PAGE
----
Life in a Doll House

Too often, as a struggling stepparent, it’s easy to lose yourself in self-pity, resentment and jealousy—and, amid it all, forget what the kids are enduring.

Grappling with the separation of their biological parents—not to mention also adjusting to the idea that one or both parents now have new partners—is a devastating process for the children.

Yes, it is important that you focus on your new relationship, as a stepcouple, to provide a strong foundation for the whole stepfamily. But it is of equal importance that you maintain awareness and compassion for the kids, who must now suffer against the absence of a biological parent.

Rather than compete with the loyalty children can’t help but feel toward the now-absent bio-parent, strive to understand, with consciousness and empathy, its significance.

Children are naturally bonded to their biological parents—present or absent. Kids will protect their parents unconditionally and interminably, as if by instinct. Nonsensical as it may seem, this sort of loyalty only grows with the bio-parent’s absence.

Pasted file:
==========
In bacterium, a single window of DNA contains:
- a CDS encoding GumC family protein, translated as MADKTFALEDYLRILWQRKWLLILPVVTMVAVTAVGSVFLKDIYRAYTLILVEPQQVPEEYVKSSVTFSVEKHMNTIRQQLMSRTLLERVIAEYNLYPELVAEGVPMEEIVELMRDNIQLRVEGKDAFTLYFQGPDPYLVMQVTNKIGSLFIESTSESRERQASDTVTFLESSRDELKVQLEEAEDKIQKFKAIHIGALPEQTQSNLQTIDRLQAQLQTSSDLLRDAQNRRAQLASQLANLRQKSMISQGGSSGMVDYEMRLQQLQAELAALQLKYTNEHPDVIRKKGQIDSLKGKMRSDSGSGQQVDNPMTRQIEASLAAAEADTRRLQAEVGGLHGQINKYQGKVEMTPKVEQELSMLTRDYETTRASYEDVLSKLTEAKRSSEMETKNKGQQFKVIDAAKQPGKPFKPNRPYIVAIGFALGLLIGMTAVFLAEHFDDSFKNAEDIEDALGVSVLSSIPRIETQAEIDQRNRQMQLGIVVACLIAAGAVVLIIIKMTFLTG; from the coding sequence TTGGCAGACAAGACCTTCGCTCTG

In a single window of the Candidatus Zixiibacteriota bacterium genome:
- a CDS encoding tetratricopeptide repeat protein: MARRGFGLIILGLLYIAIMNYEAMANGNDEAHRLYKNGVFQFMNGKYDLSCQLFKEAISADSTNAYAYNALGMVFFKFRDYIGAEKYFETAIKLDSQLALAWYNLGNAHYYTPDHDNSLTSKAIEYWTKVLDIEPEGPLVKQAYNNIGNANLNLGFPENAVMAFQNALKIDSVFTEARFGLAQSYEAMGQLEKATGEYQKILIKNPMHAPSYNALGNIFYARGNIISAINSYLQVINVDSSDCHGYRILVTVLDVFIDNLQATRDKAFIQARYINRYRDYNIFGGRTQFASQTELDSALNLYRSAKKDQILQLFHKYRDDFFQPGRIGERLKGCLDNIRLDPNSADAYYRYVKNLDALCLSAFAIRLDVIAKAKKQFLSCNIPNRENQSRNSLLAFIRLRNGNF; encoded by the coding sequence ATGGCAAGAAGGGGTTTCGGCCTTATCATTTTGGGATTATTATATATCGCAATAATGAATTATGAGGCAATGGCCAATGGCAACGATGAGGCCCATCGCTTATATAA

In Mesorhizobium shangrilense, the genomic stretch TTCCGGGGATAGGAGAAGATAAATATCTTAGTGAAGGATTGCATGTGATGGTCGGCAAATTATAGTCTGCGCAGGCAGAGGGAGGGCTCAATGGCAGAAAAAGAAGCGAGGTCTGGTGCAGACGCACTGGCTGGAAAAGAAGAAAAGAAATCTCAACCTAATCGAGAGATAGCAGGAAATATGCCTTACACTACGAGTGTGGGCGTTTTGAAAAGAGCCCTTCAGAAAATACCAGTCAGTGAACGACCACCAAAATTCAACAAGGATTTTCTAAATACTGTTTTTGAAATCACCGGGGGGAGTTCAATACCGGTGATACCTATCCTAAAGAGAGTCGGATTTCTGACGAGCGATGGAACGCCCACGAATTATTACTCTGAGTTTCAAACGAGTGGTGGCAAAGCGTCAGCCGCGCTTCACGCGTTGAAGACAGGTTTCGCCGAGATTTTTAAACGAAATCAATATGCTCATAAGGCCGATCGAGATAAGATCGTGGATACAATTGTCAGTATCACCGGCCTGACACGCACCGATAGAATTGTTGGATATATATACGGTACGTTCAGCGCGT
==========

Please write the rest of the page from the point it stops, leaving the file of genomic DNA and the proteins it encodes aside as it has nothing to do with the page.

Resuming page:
Understand that this is natural. It can be easy to see this as unfair—after all, you’re the one who does all the work and provides the support. Still, the biological bond cannot be broken. All you can do is support the kids through the anger, sadness and confusion they’re bound to feel at the loss of a bio-parent.

How, specifically, can you do this? I encourage awareness of just how deep and powerful these losses are—think about the kids and, whenever possible, do what’s in their best interest. That will always serve you well.

Stepcoupling is all about keeping present and former relationships appropriately inclusive and alive for as long as is feasible and healthy, allowing the kids to make their own decision as they mature.

What relationships can you keep alive and well in your family, biological and otherwise?

I’ve posed the following questions for guidance:

  • Do the children have access to their biological parents?
  • Do they have permission to have a relationship with their absent biological parent without bias?
  • What part do you play in making that happen? And what obstacles do you face?
  • As a stepcouple, how do you encourage and support each other when frustration, resentment and anger take over?

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